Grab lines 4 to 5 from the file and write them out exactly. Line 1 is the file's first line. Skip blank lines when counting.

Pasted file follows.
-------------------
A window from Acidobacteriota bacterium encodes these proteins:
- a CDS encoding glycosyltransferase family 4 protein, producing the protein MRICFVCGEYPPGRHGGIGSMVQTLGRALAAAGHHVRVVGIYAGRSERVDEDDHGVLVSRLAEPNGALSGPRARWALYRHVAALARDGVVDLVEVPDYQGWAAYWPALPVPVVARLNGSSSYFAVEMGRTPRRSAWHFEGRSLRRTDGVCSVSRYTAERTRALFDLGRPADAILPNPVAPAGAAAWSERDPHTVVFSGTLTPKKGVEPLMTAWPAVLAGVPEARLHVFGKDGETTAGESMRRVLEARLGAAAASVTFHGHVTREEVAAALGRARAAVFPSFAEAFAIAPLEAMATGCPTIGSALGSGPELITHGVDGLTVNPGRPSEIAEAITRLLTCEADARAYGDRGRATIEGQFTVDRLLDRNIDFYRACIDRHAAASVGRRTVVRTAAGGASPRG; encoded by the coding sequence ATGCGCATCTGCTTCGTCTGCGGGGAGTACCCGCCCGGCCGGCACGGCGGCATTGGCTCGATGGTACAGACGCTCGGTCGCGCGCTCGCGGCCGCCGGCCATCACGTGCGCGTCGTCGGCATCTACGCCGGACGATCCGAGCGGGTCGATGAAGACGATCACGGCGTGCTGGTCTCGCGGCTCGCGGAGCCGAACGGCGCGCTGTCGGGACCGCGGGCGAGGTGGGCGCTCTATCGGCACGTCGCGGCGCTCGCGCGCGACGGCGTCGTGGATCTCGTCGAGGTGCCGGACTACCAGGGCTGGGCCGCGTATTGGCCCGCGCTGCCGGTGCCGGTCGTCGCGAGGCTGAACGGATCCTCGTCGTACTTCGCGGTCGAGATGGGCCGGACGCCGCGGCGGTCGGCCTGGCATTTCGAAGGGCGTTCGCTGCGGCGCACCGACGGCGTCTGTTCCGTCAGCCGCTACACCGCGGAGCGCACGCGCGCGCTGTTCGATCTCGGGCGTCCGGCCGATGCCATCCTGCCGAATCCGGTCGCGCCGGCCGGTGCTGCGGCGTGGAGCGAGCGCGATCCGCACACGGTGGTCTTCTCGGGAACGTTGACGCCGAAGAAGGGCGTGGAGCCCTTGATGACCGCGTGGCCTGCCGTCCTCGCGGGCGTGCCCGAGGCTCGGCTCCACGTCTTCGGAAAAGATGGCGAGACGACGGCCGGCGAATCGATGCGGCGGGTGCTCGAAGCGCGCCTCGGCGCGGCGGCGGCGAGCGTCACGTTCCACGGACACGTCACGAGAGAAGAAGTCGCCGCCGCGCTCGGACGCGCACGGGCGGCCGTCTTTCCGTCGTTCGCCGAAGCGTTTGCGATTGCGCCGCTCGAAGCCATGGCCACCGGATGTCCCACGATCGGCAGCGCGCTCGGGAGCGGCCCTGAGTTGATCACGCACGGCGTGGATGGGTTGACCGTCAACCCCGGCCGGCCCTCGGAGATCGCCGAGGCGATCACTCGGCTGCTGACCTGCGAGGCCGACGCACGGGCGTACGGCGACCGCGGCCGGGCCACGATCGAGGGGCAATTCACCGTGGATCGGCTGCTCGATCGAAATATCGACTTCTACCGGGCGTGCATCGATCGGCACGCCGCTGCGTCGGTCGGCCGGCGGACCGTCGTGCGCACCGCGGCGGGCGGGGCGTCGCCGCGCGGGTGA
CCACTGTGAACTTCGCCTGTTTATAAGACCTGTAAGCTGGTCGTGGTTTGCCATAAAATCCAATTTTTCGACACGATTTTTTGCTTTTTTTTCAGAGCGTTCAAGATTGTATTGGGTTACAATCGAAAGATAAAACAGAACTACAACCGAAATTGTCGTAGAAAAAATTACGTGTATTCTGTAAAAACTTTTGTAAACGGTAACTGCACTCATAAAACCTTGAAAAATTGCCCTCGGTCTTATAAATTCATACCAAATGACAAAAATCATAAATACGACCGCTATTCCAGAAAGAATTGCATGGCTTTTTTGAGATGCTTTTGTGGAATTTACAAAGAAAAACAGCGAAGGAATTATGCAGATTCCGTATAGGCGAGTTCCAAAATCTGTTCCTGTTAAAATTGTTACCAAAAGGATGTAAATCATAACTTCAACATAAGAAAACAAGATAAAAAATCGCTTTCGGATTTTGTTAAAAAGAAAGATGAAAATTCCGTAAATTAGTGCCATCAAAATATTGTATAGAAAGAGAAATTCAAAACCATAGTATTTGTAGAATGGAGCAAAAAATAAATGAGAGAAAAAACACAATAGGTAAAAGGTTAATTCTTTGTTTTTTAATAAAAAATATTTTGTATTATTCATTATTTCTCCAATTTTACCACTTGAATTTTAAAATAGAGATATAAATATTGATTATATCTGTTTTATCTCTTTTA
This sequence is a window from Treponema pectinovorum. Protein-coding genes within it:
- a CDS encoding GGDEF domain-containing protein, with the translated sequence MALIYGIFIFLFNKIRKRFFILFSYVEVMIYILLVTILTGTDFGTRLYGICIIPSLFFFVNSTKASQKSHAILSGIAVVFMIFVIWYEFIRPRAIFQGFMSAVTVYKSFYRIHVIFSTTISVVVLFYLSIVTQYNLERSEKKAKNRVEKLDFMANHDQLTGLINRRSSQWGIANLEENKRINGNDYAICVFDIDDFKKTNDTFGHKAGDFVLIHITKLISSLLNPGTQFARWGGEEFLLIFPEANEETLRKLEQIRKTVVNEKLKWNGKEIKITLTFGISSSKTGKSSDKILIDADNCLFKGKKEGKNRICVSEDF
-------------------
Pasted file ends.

This sequence is a window from Treponema pectinovorum. Protein-coding genes within it:
- a CDS encoding GGDEF domain-containing protein, with the translated sequence MALIYGIFIFLFNKIRKRFFILFSYVEVMIYILLVTILTGTDFGTRLYGICIIPSLFFFVNSTKASQKSHAILSGIAVVFMIFVIWYEFIRPRAIFQGFMSAVTVYKSFYRIHVIFSTTISVVVLFYLSIVTQYNLERSEKKAKNRVEKLDFMANHDQLTGLINRRSSQWGIANLEENKRINGNDYAICVFDIDDFKKTNDTFGHKAGDFVLIHITKLISSLLNPGTQFARWGGEEFLLIFPEANEETLRKLEQIRKTVVNEKLKWNGKEIKITLTFGISSSKTGKSSDKILIDADNCLFKGKKEGKNRICVSEDF